A number of plaintiffs in a widely publicized class-action lawsuit filed against Google charged the search firm on Monday with failing to do everything it can to halt the practice of “click fraud” on its site and with exaggerating its actions to stop the involved parties from bilking advertisers out of funding, the Associated Press reports via USAToday.com.
Click fraud occurs when a party that’s not interested in a product advertised online repeatedly clicks on the product’s link to make advertisers think more potential customers have gathered information on their products. Those advertisers are then charged for the total number of clicks on their ads, even though a large percentage of those clicks were falsely generated and never represented a potential buyer.
The roughly 50 plaintiffs that voiced their dissatisfaction with Google’s proposed $90 million settlement did so as Miller County, Ark., Circuit Judge Joe Griffin is deciding whether to accept the search giant’s offer as appropriate compensation, according to the AP.
Texarkana, Ark.-based Lane Gifts and Collectables filed the original class-action suit against Google, the AP reports.
Steve Malouf, an attorney for a number of the plaintiffs, told the AP, “Google has a duty, in our view, to exercise reasonable efforts to filter invalid clicks.”
Under the proposed Google settlement, $30 million would go to plaintiffs’ attorneys for legal fees, and the remaining $60 million would be paid out to the plaintiffs not in cash, but in advertising credit for use on Google.com, according to the AP.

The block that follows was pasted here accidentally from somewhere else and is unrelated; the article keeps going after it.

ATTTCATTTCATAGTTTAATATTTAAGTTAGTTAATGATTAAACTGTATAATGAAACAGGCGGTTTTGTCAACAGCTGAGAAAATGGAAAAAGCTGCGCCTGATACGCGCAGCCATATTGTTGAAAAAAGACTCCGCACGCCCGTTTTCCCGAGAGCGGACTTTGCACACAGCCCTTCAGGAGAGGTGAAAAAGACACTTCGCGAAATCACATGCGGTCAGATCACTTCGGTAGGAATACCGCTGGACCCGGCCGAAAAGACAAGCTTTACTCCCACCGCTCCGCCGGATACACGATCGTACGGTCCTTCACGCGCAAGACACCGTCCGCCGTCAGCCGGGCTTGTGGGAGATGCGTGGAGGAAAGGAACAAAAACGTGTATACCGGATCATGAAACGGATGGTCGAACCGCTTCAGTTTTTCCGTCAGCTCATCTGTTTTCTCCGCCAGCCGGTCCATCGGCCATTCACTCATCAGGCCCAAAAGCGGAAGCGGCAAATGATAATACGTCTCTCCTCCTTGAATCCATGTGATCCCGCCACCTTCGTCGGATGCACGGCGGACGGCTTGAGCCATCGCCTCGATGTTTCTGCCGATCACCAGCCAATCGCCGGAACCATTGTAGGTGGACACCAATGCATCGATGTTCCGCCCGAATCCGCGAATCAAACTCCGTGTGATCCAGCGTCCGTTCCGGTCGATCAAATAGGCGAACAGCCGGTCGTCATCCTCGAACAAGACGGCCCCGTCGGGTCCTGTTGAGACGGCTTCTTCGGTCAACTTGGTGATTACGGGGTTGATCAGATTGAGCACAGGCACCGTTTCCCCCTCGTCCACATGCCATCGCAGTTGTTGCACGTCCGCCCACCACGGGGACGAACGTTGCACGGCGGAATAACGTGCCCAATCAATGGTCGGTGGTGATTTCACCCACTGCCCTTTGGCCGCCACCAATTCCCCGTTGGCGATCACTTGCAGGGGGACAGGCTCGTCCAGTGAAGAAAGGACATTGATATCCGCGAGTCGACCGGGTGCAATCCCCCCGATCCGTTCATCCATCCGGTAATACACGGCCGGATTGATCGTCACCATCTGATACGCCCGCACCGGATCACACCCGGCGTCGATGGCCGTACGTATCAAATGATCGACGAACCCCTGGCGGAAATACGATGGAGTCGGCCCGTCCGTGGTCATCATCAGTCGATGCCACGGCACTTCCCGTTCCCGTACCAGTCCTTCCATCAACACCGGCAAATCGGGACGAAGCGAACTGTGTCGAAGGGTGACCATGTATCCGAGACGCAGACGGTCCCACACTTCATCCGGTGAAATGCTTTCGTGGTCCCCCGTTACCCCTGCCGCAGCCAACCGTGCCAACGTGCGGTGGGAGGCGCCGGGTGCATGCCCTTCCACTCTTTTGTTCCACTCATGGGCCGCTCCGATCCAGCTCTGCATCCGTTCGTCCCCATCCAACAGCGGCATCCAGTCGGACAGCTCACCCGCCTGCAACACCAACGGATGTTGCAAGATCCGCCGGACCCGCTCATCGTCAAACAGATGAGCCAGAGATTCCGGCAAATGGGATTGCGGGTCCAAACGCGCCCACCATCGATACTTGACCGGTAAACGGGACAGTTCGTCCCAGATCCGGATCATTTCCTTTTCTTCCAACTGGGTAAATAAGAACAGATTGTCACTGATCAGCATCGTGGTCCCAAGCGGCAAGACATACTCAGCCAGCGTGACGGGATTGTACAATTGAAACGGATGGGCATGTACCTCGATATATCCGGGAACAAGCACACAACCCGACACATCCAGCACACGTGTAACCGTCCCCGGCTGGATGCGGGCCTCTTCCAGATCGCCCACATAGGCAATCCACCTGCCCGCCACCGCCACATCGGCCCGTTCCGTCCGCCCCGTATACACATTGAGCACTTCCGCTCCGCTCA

The majority of plaintiffs that objected to Google’s possible compensation are small businesses that claim they are unfairly put in the position of proving that Google directly caused them to pay for illegitimate clicks, when they don’t have large enough budgets to foot the necessary legal bills to do so, the AP reports.
Galen Workman, a representative with San Francisco’s Ozdachs Consulting, told the AP, “I am a small Google advertiser and a believer that I have been forced to pay for bogus clicks to my site I manage for consulting clients. The proposed settlement fails to address our damages and damages of those in my situation.”
Google said its offered settlement is fair and adequate, though it has also said the suit’s merit is “heavily disputed,” according to the AP.
The judge is expected to come to a decision within 48 hours, the AP reports.
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